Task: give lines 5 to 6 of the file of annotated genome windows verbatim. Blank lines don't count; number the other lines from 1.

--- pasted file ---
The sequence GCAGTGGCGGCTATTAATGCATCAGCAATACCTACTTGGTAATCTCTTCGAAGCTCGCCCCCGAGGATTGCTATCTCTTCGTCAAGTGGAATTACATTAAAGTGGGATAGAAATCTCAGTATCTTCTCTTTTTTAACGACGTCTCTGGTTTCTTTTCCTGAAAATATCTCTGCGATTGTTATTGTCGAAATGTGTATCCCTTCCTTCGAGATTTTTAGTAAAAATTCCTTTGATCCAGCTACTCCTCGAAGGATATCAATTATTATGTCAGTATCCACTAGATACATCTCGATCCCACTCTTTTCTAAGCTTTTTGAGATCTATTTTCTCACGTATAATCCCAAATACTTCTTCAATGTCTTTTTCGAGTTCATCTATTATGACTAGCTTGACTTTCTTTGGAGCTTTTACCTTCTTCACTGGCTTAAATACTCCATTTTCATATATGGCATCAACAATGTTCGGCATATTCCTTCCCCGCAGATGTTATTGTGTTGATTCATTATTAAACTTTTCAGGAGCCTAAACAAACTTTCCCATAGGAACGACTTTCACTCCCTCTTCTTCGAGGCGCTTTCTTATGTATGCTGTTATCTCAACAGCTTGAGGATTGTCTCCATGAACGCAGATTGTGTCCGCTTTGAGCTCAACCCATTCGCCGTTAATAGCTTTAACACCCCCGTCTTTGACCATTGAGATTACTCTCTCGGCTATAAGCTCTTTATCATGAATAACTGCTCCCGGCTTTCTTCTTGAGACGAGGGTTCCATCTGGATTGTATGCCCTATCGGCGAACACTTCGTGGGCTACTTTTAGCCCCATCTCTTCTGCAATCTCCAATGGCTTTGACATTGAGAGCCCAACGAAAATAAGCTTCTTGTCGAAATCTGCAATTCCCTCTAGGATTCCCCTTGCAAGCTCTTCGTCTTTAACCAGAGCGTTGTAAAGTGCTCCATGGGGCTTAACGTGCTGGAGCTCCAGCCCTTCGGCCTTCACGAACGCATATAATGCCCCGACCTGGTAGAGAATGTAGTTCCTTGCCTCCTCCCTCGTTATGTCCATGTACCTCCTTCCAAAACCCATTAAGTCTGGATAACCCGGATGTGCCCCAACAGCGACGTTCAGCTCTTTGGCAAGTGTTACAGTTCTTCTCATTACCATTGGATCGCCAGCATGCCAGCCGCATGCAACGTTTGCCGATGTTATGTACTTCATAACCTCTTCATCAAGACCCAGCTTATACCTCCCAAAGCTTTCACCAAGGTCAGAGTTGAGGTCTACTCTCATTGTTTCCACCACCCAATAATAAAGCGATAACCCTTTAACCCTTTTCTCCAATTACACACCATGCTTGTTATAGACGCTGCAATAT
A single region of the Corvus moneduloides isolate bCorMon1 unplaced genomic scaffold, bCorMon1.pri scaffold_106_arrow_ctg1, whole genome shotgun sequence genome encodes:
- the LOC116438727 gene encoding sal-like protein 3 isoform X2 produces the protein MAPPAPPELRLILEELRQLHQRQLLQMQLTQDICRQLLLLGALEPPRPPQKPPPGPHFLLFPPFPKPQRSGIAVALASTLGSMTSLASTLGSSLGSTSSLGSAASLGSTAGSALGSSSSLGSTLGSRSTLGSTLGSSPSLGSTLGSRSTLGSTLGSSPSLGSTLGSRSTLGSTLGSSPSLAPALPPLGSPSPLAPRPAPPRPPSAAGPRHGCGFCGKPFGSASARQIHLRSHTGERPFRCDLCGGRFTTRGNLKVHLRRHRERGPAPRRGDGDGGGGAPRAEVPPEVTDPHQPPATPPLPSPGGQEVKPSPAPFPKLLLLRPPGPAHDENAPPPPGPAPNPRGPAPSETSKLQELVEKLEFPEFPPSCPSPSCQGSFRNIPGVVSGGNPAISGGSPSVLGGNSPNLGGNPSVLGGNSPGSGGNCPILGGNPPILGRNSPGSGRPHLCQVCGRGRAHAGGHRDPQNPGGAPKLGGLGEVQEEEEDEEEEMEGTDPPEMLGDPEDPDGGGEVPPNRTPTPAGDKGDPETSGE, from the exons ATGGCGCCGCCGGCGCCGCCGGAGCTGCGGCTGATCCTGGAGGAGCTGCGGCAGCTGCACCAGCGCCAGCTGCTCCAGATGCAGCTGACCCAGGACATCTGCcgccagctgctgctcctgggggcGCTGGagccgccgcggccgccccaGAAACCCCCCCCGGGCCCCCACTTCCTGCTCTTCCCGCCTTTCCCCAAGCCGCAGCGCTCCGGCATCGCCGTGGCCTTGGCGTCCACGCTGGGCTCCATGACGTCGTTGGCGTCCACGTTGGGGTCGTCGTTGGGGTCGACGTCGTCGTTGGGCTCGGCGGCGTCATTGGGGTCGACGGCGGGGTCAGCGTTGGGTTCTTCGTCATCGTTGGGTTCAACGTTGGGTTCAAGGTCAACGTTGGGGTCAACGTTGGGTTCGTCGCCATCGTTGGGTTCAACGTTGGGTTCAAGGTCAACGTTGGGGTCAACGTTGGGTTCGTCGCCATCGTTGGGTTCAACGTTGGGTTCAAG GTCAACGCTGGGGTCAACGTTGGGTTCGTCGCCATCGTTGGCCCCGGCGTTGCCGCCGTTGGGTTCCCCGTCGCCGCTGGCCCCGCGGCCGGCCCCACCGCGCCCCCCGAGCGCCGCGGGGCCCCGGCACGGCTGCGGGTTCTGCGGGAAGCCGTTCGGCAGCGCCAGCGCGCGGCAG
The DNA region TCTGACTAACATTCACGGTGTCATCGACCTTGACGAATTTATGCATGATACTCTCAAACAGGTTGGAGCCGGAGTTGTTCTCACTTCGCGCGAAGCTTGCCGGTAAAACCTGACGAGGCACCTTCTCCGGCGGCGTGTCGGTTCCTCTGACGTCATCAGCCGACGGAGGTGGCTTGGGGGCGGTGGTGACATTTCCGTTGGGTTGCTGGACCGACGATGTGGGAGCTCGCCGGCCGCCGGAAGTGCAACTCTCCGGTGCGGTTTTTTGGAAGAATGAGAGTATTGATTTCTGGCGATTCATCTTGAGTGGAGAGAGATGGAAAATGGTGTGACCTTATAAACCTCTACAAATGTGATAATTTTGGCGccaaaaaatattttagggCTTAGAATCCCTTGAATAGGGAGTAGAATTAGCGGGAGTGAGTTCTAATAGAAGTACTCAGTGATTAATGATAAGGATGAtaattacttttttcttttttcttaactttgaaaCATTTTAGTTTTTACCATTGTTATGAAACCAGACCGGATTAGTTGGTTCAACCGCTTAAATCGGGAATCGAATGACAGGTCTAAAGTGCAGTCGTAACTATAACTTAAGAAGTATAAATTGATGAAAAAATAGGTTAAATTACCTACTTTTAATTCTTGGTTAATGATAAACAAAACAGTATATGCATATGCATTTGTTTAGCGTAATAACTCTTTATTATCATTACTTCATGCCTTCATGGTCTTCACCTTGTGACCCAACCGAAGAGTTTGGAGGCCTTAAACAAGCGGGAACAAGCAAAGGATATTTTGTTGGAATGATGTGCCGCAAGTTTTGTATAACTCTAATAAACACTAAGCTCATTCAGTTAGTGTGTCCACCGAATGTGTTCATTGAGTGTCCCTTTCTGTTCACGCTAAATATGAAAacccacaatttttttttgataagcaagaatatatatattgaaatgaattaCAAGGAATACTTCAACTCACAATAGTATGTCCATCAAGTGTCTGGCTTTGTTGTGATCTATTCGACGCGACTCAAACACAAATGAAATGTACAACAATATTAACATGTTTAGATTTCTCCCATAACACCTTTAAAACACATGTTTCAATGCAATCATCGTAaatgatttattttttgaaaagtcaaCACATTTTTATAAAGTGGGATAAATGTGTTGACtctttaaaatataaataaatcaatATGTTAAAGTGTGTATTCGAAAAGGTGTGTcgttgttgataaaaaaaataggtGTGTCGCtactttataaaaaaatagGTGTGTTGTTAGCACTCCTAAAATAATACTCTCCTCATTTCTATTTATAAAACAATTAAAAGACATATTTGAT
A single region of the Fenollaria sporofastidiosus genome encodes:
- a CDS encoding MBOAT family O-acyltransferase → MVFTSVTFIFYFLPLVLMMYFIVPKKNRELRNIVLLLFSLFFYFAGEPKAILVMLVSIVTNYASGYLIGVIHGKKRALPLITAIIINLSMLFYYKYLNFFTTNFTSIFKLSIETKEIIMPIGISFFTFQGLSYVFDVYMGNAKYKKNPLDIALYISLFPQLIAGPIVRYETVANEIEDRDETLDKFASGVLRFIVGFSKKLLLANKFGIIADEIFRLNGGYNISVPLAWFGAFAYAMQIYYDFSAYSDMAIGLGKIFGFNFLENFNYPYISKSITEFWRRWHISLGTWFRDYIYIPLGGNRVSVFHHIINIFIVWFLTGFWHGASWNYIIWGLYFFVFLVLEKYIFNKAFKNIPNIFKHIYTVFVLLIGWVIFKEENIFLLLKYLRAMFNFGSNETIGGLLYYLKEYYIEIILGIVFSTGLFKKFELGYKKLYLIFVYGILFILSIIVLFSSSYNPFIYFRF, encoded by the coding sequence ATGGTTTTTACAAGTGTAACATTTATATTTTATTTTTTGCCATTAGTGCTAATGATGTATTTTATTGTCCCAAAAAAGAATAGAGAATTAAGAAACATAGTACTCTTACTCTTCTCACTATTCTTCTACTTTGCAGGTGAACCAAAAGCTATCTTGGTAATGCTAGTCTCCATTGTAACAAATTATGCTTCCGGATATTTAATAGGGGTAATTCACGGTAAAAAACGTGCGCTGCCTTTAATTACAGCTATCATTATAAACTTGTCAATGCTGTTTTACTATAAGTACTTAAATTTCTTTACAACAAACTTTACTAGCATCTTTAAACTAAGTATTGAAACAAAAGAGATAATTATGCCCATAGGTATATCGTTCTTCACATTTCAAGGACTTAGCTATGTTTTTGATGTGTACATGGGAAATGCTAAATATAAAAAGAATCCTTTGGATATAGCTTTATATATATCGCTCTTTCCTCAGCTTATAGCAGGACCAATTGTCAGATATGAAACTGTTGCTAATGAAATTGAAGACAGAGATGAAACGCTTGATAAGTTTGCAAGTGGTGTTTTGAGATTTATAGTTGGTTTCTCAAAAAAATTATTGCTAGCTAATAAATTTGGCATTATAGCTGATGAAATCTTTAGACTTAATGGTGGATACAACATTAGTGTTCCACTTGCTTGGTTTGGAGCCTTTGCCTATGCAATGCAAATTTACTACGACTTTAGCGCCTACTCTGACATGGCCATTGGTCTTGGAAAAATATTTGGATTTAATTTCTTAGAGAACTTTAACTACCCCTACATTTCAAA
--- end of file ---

A single region of the Fenollaria sporofastidiosus genome encodes:
- a CDS encoding MBOAT family O-acyltransferase → MVFTSVTFIFYFLPLVLMMYFIVPKKNRELRNIVLLLFSLFFYFAGEPKAILVMLVSIVTNYASGYLIGVIHGKKRALPLITAIIINLSMLFYYKYLNFFTTNFTSIFKLSIETKEIIMPIGISFFTFQGLSYVFDVYMGNAKYKKNPLDIALYISLFPQLIAGPIVRYETVANEIEDRDETLDKFASGVLRFIVGFSKKLLLANKFGIIADEIFRLNGGYNISVPLAWFGAFAYAMQIYYDFSAYSDMAIGLGKIFGFNFLENFNYPYISKSITEFWRRWHISLGTWFRDYIYIPLGGNRVSVFHHIINIFIVWFLTGFWHGASWNYIIWGLYFFVFLVLEKYIFNKAFKNIPNIFKHIYTVFVLLIGWVIFKEENIFLLLKYLRAMFNFGSNETIGGLLYYLKEYYIEIILGIVFSTGLFKKFELGYKKLYLIFVYGILFILSIIVLFSSSYNPFIYFRF, encoded by the coding sequence ATGGTTTTTACAAGTGTAACATTTATATTTTATTTTTTGCCATTAGTGCTAATGATGTATTTTATTGTCCCAAAAAAGAATAGAGAATTAAGAAACATAGTACTCTTACTCTTCTCACTATTCTTCTACTTTGCAGGTGAACCAAAAGCTATCTTGGTAATGCTAGTCTCCATTGTAACAAATTATGCTTCCGGATATTTAATAGGGGTAATTCACGGTAAAAAACGTGCGCTGCCTTTAATTACAGCTATCATTATAAACTTGTCAATGCTGTTTTACTATAAGTACTTAAATTTCTTTACAACAAACTTTACTAGCATCTTTAAACTAAGTATTGAAACAAAAGAGATAATTATGCCCATAGGTATATCGTTCTTCACATTTCAAGGACTTAGCTATGTTTTTGATGTGTACATGGGAAATGCTAAATATAAAAAGAATCCTTTGGATATAGCTTTATATATATCGCTCTTTCCTCAGCTTATAGCAGGACCAATTGTCAGATATGAAACTGTTGCTAATGAAATTGAAGACAGAGATGAAACGCTTGATAAGTTTGCAAGTGGTGTTTTGAGATTTATAGTTGGTTTCTCAAAAAAATTATTGCTAGCTAATAAATTTGGCATTATAGCTGATGAAATCTTTAGACTTAATGGTGGATACAACATTAGTGTTCCACTTGCTTGGTTTGGAGCCTTTGCCTATGCAATGCAAATTTACTACGACTTTAGCGCCTACTCTGACATGGCCATTGGTCTTGGAAAAATATTTGGATTTAATTTCTTAGAGAACTTTAACTACCCCTACATTTCAAA